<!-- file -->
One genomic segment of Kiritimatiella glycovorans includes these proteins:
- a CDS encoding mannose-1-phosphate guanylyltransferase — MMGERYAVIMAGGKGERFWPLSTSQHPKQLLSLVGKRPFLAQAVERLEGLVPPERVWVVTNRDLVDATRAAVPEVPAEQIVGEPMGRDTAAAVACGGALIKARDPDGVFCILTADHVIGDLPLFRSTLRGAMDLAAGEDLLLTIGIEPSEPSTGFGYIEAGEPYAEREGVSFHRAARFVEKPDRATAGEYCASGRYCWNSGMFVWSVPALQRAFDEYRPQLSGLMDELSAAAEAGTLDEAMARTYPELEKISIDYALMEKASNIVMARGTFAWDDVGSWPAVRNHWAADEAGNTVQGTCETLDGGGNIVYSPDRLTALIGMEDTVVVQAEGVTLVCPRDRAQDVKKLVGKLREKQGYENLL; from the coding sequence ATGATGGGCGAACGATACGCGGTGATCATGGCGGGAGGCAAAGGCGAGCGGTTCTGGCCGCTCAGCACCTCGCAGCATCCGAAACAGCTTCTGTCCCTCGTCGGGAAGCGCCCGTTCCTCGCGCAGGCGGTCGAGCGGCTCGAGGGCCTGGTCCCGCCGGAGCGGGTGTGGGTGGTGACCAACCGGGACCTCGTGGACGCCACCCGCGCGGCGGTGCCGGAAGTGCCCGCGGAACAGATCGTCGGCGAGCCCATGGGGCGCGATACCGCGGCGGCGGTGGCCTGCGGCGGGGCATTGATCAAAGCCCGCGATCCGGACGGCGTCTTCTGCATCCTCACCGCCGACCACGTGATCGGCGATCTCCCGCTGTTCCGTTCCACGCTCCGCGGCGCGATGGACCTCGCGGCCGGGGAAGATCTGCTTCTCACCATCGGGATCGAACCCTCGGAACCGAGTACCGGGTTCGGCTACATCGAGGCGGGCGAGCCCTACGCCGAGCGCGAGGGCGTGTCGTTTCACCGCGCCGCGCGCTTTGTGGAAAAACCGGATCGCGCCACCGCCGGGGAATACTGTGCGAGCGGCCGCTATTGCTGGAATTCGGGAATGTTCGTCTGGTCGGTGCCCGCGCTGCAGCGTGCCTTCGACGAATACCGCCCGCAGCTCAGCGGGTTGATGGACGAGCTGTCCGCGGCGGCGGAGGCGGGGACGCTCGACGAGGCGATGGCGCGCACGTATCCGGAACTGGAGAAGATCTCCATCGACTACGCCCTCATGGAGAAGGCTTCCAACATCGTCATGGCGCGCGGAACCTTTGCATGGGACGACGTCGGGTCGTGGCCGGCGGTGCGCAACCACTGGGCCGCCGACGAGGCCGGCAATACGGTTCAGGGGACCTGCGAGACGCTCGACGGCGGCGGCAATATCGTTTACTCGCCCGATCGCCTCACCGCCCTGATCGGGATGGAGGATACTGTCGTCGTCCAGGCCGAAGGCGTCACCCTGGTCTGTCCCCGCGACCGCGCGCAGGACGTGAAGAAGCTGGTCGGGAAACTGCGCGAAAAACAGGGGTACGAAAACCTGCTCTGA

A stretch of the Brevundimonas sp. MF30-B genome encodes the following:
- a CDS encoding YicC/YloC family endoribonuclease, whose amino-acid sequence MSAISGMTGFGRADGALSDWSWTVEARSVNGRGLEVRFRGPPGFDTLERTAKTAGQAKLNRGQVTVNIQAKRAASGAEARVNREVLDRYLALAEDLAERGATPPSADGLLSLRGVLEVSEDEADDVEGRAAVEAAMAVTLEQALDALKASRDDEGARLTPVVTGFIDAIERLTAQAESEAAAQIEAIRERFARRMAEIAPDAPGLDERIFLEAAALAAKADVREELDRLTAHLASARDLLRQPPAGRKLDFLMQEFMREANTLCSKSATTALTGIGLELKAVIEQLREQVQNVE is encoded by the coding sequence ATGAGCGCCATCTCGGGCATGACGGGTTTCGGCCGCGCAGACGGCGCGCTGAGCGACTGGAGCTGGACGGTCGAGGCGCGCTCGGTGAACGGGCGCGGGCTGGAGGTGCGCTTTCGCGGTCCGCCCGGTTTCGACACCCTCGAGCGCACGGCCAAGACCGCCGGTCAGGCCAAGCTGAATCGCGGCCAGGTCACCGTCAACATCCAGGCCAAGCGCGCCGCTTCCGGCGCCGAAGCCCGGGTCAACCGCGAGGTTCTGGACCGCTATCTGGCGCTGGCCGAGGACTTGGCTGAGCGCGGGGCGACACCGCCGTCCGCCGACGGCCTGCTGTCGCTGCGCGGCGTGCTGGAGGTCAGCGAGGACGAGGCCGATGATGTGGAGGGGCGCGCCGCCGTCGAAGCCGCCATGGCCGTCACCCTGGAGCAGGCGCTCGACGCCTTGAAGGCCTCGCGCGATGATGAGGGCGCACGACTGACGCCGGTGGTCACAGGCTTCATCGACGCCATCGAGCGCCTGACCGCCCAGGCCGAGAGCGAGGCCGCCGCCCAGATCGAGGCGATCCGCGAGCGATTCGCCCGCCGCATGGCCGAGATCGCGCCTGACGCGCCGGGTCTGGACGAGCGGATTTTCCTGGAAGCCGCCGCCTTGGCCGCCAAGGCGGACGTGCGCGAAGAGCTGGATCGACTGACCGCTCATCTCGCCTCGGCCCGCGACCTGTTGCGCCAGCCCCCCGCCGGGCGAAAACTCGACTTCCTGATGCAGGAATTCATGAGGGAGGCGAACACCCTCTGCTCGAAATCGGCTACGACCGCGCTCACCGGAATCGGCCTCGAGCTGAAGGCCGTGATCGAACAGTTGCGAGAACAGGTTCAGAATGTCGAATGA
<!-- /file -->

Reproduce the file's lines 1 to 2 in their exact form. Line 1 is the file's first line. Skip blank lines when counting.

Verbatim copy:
One genomic segment of Kiritimatiella glycovorans includes these proteins:
- a CDS encoding mannose-1-phosphate guanylyltransferase — MMGERYAVIMAGGKGERFWPLSTSQHPKQLLSLVGKRPFLAQAVERLEGLVPPERVWVVTNRDLVDATRAAVPEVPAEQIVGEPMGRDTAAAVACGGALIKARDPDGVFCILTADHVIGDLPLFRSTLRGAMDLAAGEDLLLTIGIEPSEPSTGFGYIEAGEPYAEREGVSFHRAARFVEKPDRATAGEYCASGRYCWNSGMFVWSVPALQRAFDEYRPQLSGLMDELSAAAEAGTLDEAMARTYPELEKISIDYALMEKASNIVMARGTFAWDDVGSWPAVRNHWAADEAGNTVQGTCETLDGGGNIVYSPDRLTALIGMEDTVVVQAEGVTLVCPRDRAQDVKKLVGKLREKQGYENLL; from the coding sequence ATGATGGGCGAACGATACGCGGTGATCATGGCGGGAGGCAAAGGCGAGCGGTTCTGGCCGCTCAGCACCTCGCAGCATCCGAAACAGCTTCTGTCCCTCGTCGGGAAGCGCCCGTTCCTCGCGCAGGCGGTCGAGCGGCTCGAGGGCCTGGTCCCGCCGGAGCGGGTGTGGGTGGTGACCAACCGGGACCTCGTGGACGCCACCCGCGCGGCGGTGCCGGAAGTGCCCGCGGAACAGATCGTCGGCGAGCCCATGGGGCGCGATACCGCGGCGGCGGTGGCCTGCGGCGGGGCATTGATCAAAGCCCGCGATCCGGACGGCGTCTTCTGCATCCTCACCGCCGACCACGTGATCGGCGATCTCCCGCTGTTCCGTTCCACGCTCCGCGGCGCGATGGACCTCGCGGCCGGGGAAGATCTGCTTCTCACCATCGGGATCGAACCCTCGGAACCGAGTACCGGGTTCGGCTACATCGAGGCGGGCGAGCCCTACGCCGAGCGCGAGGGCGTGTCGTTTCACCGCGCCGCGCGCTTTGTGGAAAAACCGGATCGCGCCACCGCCGGGGAATACTGTGCGAGCGGCCGCTATTGCTGGAATTCGGGAATGTTCGTCTGGTCGGTGCCCGCGCTGCAGCGTGCCTTCGACGAATACCGCCCGCAGCTCAGCGGGTTGATGGACGAGCTGTCCGCGGCGGCGGAGGCGGGGACGCTCGACGAGGCGATGGCGCGCACGTATCCGGAACTGGAGAAGATCTCCATCGACTACGCCCTCATGGAGAAGGCTTCCAACATCGTCATGGCGCGCGGAACCTTTGCATGGGACGACGTCGGGTCGTGGCCGGCGGTGCGCAACCACTGGGCCGCCGACGAGGCCGGCAATACGGTTCAGGGGACCTGCGAGACGCTCGACGGCGGCGGCAATATCGTTTACTCGCCCGATCGCCTCACCGCCCTGATCGGGATGGAGGATACTGTCGTCGTCCAGGCCGAAGGCGTCACCCTGGTCTGTCCCCGCGACCGCGCGCAGGACGTGAAGAAGCTGGTCGGGAAACTGCGCGAAAAACAGGGGTACGAAAACCTGCTCTGA